For population vector fields, bins instead corresponded to maze platforms. For each cell on each platform, we calculated the cell’s mean allocentric head direction. We then created a unit vector from this head direction value and scaled it by multiplying it by both its platform-associated mean firing rate and MRL. Finally, these scaled vectors were summed across all ConSink cells that fired spikes on the platform, and a direction was calculated from the resulting vector. The population sink position was calculated using the same search across xy positions as for individual cells, converting each platform-associated head direction to a relative direction whose contribution was scaled according to the length of its associated vector and calculating the MRL, taking as the sink the position with the maximal MRL value.

Behavioural analysis

To determine what platform an animal was on for post hoc analysis, we tracked the position of the animal’s torso using a dark fur patch behind the shoulders in DeepLabCut33. The animal was considered to be on a particular platform if the torso position was within the platform’s perimeter. For the analysis of correct and error choices (Fig. 4), wait period 2 was defined in relation to the time when the animal’s torso moved onto the chosen platform and was taken as the 4-s window starting 5 s before this transition; the 1-s gap between the end of wait period 2 and the transition to the new platform ensured no contamination of wait period 2 by the transition itself. Wait period 1 was defined as the time after the previous subtrial start when the unchosen platforms had lowered and before the next choice platforms started to be raised.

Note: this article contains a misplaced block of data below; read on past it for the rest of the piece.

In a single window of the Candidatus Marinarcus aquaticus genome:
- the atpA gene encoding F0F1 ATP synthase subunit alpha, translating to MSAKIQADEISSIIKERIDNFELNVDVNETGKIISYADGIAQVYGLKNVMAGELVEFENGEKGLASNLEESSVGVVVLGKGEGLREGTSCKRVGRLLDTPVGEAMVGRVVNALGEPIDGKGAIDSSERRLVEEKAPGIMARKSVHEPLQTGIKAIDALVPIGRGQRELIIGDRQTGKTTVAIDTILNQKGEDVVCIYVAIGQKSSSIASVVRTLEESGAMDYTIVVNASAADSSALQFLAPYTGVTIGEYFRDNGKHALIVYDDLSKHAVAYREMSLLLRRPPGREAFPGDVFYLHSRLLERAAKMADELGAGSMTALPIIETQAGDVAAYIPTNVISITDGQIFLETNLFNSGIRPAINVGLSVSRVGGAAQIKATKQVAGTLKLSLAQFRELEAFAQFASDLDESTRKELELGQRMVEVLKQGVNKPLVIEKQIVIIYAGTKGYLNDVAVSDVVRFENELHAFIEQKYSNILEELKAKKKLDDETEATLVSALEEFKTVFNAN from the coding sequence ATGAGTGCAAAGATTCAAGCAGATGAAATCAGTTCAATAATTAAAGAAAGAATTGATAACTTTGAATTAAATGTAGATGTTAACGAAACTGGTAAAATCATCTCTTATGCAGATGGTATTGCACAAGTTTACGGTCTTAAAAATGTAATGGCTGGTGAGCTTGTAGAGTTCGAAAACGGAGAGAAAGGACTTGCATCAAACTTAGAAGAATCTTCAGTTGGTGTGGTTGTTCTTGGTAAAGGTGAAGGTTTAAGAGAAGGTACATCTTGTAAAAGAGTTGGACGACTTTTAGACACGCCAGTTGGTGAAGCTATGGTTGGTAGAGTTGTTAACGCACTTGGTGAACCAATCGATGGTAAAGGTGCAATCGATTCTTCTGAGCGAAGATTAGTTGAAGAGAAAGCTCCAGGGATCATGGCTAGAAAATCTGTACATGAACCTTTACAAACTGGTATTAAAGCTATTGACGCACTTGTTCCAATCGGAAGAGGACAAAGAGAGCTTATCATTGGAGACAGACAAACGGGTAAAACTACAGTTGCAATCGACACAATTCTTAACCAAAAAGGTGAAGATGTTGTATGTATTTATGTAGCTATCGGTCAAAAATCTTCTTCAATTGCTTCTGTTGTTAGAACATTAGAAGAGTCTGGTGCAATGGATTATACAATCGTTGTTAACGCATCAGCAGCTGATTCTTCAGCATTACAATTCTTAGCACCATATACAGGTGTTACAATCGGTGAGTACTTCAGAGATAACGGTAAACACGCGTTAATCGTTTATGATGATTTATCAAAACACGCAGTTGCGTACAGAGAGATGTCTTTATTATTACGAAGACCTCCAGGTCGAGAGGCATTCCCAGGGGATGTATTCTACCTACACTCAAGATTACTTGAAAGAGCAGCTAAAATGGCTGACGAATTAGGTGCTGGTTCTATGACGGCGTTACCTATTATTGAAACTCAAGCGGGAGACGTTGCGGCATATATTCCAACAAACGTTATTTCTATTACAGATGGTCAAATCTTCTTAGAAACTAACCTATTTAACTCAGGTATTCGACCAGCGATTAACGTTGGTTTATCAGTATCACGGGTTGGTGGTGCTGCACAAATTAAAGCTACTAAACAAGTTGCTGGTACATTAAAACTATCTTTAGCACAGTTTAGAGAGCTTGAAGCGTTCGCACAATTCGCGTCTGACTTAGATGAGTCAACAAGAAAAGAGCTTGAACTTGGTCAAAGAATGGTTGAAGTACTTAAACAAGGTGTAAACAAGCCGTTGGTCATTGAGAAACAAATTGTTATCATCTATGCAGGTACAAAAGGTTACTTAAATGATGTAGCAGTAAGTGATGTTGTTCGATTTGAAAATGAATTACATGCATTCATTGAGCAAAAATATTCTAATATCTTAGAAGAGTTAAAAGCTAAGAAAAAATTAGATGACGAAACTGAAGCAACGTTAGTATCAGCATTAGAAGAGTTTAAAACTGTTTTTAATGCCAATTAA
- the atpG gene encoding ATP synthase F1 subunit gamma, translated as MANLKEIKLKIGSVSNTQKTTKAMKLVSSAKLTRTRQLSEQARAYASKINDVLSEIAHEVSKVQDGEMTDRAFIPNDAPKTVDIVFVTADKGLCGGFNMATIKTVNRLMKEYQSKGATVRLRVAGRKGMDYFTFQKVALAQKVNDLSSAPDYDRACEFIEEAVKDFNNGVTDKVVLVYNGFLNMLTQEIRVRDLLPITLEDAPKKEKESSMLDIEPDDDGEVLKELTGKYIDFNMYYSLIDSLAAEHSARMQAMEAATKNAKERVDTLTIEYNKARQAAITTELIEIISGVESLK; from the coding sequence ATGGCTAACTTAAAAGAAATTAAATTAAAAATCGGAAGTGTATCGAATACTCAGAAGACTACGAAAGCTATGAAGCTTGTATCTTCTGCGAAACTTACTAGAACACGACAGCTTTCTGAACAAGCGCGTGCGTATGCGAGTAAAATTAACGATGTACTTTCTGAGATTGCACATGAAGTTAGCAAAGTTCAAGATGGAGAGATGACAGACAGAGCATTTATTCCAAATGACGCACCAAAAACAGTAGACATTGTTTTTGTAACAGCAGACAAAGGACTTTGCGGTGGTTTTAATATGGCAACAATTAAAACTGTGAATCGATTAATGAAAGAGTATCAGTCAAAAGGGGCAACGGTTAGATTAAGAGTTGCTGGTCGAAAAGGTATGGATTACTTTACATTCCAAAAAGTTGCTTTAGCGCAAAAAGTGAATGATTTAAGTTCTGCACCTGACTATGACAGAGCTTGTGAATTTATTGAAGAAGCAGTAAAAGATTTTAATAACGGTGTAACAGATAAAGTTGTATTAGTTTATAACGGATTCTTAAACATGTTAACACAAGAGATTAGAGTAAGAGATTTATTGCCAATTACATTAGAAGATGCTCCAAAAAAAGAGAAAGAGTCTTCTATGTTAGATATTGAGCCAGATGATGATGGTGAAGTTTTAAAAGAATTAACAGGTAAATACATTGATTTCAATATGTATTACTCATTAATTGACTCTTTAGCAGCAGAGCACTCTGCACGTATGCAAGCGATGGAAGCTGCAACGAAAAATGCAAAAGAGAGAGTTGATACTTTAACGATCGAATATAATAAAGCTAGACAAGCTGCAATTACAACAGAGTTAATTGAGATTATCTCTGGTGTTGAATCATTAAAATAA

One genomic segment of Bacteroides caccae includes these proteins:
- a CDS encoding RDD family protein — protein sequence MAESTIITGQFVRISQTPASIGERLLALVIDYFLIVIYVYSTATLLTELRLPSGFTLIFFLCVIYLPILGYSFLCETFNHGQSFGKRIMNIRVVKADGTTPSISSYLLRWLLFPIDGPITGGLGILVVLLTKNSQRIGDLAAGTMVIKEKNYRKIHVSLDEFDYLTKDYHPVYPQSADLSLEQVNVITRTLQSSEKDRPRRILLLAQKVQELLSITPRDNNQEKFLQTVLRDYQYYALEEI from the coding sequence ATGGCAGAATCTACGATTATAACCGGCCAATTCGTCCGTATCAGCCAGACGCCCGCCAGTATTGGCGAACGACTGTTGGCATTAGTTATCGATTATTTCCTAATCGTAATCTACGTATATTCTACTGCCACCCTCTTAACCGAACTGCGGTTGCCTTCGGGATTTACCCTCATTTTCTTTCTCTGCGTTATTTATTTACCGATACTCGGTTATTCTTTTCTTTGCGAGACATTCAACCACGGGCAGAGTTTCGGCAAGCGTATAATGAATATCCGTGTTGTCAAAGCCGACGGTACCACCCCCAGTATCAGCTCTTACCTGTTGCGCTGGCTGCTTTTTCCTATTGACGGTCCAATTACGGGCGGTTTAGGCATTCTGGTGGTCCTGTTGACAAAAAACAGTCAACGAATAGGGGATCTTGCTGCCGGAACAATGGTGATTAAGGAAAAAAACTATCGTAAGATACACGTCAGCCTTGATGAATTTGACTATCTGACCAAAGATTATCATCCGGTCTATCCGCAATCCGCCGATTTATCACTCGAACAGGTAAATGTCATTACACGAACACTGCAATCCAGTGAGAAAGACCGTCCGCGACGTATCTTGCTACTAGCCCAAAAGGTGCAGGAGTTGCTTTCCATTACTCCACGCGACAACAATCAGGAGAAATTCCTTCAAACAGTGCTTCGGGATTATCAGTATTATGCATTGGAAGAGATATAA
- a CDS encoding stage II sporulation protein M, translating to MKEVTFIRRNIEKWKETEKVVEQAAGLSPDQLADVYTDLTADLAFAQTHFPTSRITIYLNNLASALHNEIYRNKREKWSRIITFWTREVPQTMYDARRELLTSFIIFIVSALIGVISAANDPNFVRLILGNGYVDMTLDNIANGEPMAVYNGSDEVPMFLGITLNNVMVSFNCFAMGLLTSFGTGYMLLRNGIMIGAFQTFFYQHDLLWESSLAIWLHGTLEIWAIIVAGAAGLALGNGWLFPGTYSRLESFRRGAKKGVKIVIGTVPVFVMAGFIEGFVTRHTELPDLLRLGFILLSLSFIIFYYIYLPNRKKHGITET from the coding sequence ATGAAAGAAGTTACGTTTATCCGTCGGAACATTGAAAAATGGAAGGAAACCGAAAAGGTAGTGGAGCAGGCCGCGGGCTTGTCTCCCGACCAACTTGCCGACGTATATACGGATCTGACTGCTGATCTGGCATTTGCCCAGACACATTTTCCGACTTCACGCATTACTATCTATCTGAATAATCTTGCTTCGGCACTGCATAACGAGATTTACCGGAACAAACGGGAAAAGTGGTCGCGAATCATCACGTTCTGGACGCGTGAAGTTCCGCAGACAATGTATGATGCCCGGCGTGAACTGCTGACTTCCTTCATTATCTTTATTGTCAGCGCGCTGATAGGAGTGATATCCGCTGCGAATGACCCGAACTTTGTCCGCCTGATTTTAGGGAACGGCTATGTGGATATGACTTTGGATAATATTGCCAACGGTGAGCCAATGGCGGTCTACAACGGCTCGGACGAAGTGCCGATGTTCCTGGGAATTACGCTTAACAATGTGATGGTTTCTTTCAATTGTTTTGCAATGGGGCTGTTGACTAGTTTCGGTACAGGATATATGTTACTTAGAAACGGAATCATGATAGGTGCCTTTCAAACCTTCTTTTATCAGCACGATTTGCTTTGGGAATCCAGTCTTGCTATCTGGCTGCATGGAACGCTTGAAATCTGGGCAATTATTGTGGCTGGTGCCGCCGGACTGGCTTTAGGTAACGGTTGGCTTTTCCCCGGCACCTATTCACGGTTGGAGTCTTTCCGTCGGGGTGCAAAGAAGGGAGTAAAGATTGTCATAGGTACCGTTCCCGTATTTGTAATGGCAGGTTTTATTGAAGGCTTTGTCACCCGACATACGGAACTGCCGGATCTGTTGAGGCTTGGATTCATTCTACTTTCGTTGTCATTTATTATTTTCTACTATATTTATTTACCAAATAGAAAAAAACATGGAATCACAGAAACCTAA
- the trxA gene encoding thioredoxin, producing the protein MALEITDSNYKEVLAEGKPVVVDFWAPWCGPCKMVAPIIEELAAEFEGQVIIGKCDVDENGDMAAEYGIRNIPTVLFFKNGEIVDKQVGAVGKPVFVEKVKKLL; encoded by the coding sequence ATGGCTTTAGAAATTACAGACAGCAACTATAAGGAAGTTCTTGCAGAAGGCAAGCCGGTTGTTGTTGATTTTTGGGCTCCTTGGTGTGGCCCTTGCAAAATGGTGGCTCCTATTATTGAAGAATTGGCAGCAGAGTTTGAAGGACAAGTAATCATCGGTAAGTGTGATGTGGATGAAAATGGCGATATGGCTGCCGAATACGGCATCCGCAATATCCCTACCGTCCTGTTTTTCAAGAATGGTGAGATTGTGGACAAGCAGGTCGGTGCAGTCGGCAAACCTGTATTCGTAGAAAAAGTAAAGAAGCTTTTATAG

Goal switch training

In the goal switch trials, all animals ran 13 trials to goal 1. Once these trials were completed, it was necessary to teach the animals that the goal position had switched. To do this, we ran a number of ‘easy’ trials to goal 2. These easy trials were characterized by choice platforms that all led the animal closer to the new goal, such that the animal would arrive at the new goal through no real choice of its own. Once the animal arrived at the new goal, it was rewarded as normal. These trials were interleaved with easy unrewarded trials to goal 1.